Where will your retirement money come from? If you’re like most people, qualified-retirement plans, Social Security, and personal savings and investments are expected to play a role. Once you have estimated the amount of money you may need for retirement, a sound approach involves taking a close look at your potential retirement-income sources.
Here are five facts about Social Security that might surprise you.
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Workers 50+ may make contributions to their qualified retirement plans above the limits imposed on younger workers.
Taking regular, periodic withdrawals during retirement can be quite problematic.
Knowing the rules may help you decide when to start benefits.
Longer, healthier living can put greater stress on retirement assets; the bucket approach may be one answer.
Calculating your potential Social Security benefit is a three-step process.
Estimate how much income may be needed at retirement to maintain your standard of living.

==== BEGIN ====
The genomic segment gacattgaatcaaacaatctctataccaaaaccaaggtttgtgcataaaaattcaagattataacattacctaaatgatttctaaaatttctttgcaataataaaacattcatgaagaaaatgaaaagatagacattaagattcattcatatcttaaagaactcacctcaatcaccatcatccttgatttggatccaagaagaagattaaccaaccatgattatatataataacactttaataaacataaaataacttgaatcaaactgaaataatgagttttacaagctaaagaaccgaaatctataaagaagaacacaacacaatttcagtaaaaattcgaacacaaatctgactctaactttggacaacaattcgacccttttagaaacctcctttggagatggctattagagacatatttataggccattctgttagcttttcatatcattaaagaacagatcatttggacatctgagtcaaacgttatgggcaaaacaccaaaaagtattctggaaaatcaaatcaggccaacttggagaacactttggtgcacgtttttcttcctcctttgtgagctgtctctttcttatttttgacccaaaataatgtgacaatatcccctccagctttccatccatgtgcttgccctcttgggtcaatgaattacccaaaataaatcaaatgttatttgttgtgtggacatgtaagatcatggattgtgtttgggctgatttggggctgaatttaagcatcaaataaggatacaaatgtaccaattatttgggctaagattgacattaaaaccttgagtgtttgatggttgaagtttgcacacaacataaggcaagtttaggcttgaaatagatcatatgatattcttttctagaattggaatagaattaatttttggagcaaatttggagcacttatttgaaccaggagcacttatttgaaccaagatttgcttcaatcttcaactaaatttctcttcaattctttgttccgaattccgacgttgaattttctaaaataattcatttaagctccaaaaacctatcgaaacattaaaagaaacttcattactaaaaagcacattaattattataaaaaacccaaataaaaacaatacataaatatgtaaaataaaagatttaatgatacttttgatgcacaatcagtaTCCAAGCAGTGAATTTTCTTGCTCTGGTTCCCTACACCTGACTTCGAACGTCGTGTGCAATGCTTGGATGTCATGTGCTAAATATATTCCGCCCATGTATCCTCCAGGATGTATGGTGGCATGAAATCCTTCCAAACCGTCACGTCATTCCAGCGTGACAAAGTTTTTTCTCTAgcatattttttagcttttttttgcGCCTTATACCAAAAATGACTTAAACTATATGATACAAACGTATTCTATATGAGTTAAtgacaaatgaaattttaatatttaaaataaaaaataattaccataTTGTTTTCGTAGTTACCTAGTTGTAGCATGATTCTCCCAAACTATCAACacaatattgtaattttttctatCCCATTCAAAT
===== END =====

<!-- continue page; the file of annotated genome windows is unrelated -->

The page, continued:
This calculator can help you estimate how much you may need to save for retirement.
This calculator compares employee contributions to a Roth 401(k) and a traditional 401(k).
Estimate the maximum contribution amount for a Self-Employed 401(k), SIMPLE IRA, or SEP.
This calculator compares a hypothetical fixed annuity with an account where the interest is taxed each year.
This calculator may help you estimate how long funds may last given regular withdrawals.
Investment tools and strategies that can enable you to pursue your retirement goals.
A number of questions and concerns need to be addressed to help you better prepare for retirement living.
A bucket plan can help you be better prepared for a comfortable retirement.
Retiring early sounds like a dream come true, but it’s important to take a look at the cold, hard facts.
Explaining the SECURE Act and how the changes affect your retirement strategy.
Taking your Social Security benefits at the right time may help maximize your benefit.
How does your ideal retirement differ from reality, and what can we do to better align the two?
A growing number of Americans are pushing back the age at which they plan to retire. Or deciding not to retire at all.